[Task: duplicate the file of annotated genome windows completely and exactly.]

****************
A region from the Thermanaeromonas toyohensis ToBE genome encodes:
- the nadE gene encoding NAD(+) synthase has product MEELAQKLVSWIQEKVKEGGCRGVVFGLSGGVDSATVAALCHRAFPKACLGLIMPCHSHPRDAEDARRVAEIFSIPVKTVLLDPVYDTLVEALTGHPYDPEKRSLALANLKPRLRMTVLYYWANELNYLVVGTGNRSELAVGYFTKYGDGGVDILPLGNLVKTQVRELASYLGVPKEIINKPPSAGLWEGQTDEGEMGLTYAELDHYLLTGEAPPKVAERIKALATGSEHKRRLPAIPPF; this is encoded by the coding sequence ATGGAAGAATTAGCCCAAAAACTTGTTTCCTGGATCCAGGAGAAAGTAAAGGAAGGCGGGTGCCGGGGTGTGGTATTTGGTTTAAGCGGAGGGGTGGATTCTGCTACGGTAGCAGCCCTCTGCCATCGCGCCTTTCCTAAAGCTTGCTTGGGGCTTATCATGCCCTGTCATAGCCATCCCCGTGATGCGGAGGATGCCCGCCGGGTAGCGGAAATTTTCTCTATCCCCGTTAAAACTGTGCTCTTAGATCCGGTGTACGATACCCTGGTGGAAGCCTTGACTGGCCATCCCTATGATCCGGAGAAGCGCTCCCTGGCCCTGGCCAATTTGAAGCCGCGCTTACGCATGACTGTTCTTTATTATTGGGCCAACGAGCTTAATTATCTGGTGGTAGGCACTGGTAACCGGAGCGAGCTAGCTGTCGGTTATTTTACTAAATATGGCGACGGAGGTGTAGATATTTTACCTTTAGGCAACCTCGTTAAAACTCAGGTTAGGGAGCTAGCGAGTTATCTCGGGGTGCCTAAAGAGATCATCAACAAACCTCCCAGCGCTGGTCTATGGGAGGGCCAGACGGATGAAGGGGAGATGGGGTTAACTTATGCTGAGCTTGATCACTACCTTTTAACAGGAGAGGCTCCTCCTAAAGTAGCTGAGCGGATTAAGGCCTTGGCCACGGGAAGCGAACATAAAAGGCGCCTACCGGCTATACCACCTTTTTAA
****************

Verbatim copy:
A region from the Thermanaeromonas toyohensis ToBE genome encodes:
- the nadE gene encoding NAD(+) synthase has product MEELAQKLVSWIQEKVKEGGCRGVVFGLSGGVDSATVAALCHRAFPKACLGLIMPCHSHPRDAEDARRVAEIFSIPVKTVLLDPVYDTLVEALTGHPYDPEKRSLALANLKPRLRMTVLYYWANELNYLVVGTGNRSELAVGYFTKYGDGGVDILPLGNLVKTQVRELASYLGVPKEIINKPPSAGLWEGQTDEGEMGLTYAELDHYLLTGEAPPKVAERIKALATGSEHKRRLPAIPPF; this is encoded by the coding sequence ATGGAAGAATTAGCCCAAAAACTTGTTTCCTGGATCCAGGAGAAAGTAAAGGAAGGCGGGTGCCGGGGTGTGGTATTTGGTTTAAGCGGAGGGGTGGATTCTGCTACGGTAGCAGCCCTCTGCCATCGCGCCTTTCCTAAAGCTTGCTTGGGGCTTATCATGCCCTGTCATAGCCATCCCCGTGATGCGGAGGATGCCCGCCGGGTAGCGGAAATTTTCTCTATCCCCGTTAAAACTGTGCTCTTAGATCCGGTGTACGATACCCTGGTGGAAGCCTTGACTGGCCATCCCTATGATCCGGAGAAGCGCTCCCTGGCCCTGGCCAATTTGAAGCCGCGCTTACGCATGACTGTTCTTTATTATTGGGCCAACGAGCTTAATTATCTGGTGGTAGGCACTGGTAACCGGAGCGAGCTAGCTGTCGGTTATTTTACTAAATATGGCGACGGAGGTGTAGATATTTTACCTTTAGGCAACCTCGTTAAAACTCAGGTTAGGGAGCTAGCGAGTTATCTCGGGGTGCCTAAAGAGATCATCAACAAACCTCCCAGCGCTGGTCTATGGGAGGGCCAGACGGATGAAGGGGAGATGGGGTTAACTTATGCTGAGCTTGATCACTACCTTTTAACAGGAGAGGCTCCTCCTAAAGTAGCTGAGCGGATTAAGGCCTTGGCCACGGGAAGCGAACATAAAAGGCGCCTACCGGCTATACCACCTTTTTAA